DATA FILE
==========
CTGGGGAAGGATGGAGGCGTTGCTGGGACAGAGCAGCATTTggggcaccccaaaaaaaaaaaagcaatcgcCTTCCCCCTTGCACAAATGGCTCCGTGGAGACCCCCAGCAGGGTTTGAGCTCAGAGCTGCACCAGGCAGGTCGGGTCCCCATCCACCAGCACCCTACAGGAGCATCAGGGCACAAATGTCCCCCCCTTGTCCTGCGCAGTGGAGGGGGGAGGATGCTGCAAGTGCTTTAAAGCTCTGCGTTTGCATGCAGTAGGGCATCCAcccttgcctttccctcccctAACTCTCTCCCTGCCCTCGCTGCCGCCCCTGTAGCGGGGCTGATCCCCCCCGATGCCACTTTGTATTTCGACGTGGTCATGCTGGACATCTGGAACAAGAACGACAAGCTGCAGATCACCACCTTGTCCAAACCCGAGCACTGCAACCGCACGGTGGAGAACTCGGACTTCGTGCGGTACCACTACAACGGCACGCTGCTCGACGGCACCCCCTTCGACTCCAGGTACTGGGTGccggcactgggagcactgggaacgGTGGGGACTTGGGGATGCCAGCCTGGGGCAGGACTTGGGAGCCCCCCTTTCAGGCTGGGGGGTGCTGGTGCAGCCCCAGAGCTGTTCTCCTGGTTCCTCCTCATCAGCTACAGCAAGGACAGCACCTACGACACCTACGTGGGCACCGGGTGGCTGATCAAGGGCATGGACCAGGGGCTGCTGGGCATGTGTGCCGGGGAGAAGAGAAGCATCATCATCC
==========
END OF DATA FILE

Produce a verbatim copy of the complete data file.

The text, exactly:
CTGGGGAAGGATGGAGGCGTTGCTGGGACAGAGCAGCATTTggggcaccccaaaaaaaaaaaagcaatcgcCTTCCCCCTTGCACAAATGGCTCCGTGGAGACCCCCAGCAGGGTTTGAGCTCAGAGCTGCACCAGGCAGGTCGGGTCCCCATCCACCAGCACCCTACAGGAGCATCAGGGCACAAATGTCCCCCCCTTGTCCTGCGCAGTGGAGGGGGGAGGATGCTGCAAGTGCTTTAAAGCTCTGCGTTTGCATGCAGTAGGGCATCCAcccttgcctttccctcccctAACTCTCTCCCTGCCCTCGCTGCCGCCCCTGTAGCGGGGCTGATCCCCCCCGATGCCACTTTGTATTTCGACGTGGTCATGCTGGACATCTGGAACAAGAACGACAAGCTGCAGATCACCACCTTGTCCAAACCCGAGCACTGCAACCGCACGGTGGAGAACTCGGACTTCGTGCGGTACCACTACAACGGCACGCTGCTCGACGGCACCCCCTTCGACTCCAGGTACTGGGTGccggcactgggagcactgggaacgGTGGGGACTTGGGGATGCCAGCCTGGGGCAGGACTTGGGAGCCCCCCTTTCAGGCTGGGGGGTGCTGGTGCAGCCCCAGAGCTGTTCTCCTGGTTCCTCCTCATCAGCTACAGCAAGGACAGCACCTACGACACCTACGTGGGCACCGGGTGGCTGATCAAGGGCATGGACCAGGGGCTGCTGGGCATGTGTGCCGGGGAGAAGAGAAGCATCATCATCC